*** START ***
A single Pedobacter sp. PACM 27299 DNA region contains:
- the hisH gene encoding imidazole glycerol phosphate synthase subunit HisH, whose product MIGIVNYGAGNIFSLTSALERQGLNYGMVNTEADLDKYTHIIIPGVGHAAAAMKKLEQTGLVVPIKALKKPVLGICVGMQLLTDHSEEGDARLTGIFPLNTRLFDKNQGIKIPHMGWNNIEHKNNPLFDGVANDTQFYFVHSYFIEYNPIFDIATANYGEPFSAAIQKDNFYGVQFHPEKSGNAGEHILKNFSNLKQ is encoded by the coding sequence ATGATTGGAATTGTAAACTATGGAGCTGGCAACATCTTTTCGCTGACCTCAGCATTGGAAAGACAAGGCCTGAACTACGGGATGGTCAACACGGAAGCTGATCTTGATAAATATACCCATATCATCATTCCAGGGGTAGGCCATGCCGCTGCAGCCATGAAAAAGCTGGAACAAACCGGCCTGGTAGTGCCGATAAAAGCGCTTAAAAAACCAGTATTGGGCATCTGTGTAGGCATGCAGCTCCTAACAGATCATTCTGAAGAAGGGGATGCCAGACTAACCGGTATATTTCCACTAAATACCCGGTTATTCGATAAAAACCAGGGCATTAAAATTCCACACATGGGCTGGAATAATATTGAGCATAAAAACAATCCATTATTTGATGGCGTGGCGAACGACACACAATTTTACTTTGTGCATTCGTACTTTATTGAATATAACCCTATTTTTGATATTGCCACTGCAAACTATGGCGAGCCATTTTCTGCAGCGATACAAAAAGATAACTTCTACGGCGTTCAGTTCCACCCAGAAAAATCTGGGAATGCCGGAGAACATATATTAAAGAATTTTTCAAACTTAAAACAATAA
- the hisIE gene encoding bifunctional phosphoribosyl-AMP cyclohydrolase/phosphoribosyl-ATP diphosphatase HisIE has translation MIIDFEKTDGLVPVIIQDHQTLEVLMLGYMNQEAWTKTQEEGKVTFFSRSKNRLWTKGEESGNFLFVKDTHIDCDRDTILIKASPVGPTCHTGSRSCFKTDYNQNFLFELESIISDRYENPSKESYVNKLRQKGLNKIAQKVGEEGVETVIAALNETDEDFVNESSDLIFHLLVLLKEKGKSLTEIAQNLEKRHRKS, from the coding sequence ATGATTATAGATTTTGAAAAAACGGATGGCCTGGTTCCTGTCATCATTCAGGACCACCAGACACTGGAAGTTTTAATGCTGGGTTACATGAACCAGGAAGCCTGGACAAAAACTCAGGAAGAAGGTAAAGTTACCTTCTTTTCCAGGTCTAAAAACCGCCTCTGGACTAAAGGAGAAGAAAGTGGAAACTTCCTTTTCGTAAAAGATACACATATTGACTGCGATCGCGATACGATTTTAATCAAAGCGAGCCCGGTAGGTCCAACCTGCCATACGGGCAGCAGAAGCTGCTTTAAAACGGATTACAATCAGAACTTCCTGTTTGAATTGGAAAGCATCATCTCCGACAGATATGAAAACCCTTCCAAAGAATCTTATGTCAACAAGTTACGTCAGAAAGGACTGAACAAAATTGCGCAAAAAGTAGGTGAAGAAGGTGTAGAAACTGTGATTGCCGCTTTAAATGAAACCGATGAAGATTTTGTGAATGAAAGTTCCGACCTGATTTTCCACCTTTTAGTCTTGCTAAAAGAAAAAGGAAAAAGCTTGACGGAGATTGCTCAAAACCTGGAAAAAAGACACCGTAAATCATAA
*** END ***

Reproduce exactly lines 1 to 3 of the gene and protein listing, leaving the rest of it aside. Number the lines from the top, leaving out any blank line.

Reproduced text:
A single Pedobacter sp. PACM 27299 DNA region contains:
- the hisH gene encoding imidazole glycerol phosphate synthase subunit HisH, whose product MIGIVNYGAGNIFSLTSALERQGLNYGMVNTEADLDKYTHIIIPGVGHAAAAMKKLEQTGLVVPIKALKKPVLGICVGMQLLTDHSEEGDARLTGIFPLNTRLFDKNQGIKIPHMGWNNIEHKNNPLFDGVANDTQFYFVHSYFIEYNPIFDIATANYGEPFSAAIQKDNFYGVQFHPEKSGNAGEHILKNFSNLKQ is encoded by the coding sequence ATGATTGGAATTGTAAACTATGGAGCTGGCAACATCTTTTCGCTGACCTCAGCATTGGAAAGACAAGGCCTGAACTACGGGATGGTCAACACGGAAGCTGATCTTGATAAATATACCCATATCATCATTCCAGGGGTAGGCCATGCCGCTGCAGCCATGAAAAAGCTGGAACAAACCGGCCTGGTAGTGCCGATAAAAGCGCTTAAAAAACCAGTATTGGGCATCTGTGTAGGCATGCAGCTCCTAACAGATCATTCTGAAGAAGGGGATGCCAGACTAACCGGTATATTTCCACTAAATACCCGGTTATTCGATAAAAACCAGGGCATTAAAATTCCACACATGGGCTGGAATAATATTGAGCATAAAAACAATCCATTATTTGATGGCGTGGCGAACGACACACAATTTTACTTTGTGCATTCGTACTTTATTGAATATAACCCTATTTTTGATATTGCCACTGCAAACTATGGCGAGCCATTTTCTGCAGCGATACAAAAAGATAACTTCTACGGCGTTCAGTTCCACCCAGAAAAATCTGGGAATGCCGGAGAACATATATTAAAGAATTTTTCAAACTTAAAACAATAA
- the hisIE gene encoding bifunctional phosphoribosyl-AMP cyclohydrolase/phosphoribosyl-ATP diphosphatase HisIE has translation MIIDFEKTDGLVPVIIQDHQTLEVLMLGYMNQEAWTKTQEEGKVTFFSRSKNRLWTKGEESGNFLFVKDTHIDCDRDTILIKASPVGPTCHTGSRSCFKTDYNQNFLFELESIISDRYENPSKESYVNKLRQKGLNKIAQKVGEEGVETVIAALNETDEDFVNESSDLIFHLLVLLKEKGKSLTEIAQNLEKRHRKS, from the coding sequence ATGATTATAGATTTTGAAAAAACGGATGGCCTGGTTCCTGTCATCATTCAGGACCACCAGACACTGGAAGTTTTAATGCTGGGTTACATGAACCAGGAAGCCTGGACAAAAACTCAGGAAGAAGGTAAAGTTACCTTCTTTTCCAGGTCTAAAAACCGCCTCTGGACTAAAGGAGAAGAAAGTGGAAACTTCCTTTTCGTAAAAGATACACATATTGACTGCGATCGCGATACGATTTTAATCAAAGCGAGCCCGGTAGGTCCAACCTGCCATACGGGCAGCAGAAGCTGCTTTAAAACGGATTACAATCAGAACTTCCTGTTTGAATTGGAAAGCATCATCTCCGACAGATATGAAAACCCTTCCAAAGAATCTTATGTCAACAAGTTACGTCAGAAAGGACTGAACAAAATTGCGCAAAAAGTAGGTGAAGAAGGTGTAGAAACTGTGATTGCCGCTTTAAATGAAACCGATGAAGATTTTGTGAATGAAAGTTCCGACCTGATTTTCCACCTTTTAGTCTTGCTAAAAGAAAAAGGAAAAAGCTTGACGGAGATTGCTCAAAACCTGGAAAAAAGACACCGTAAATCATAA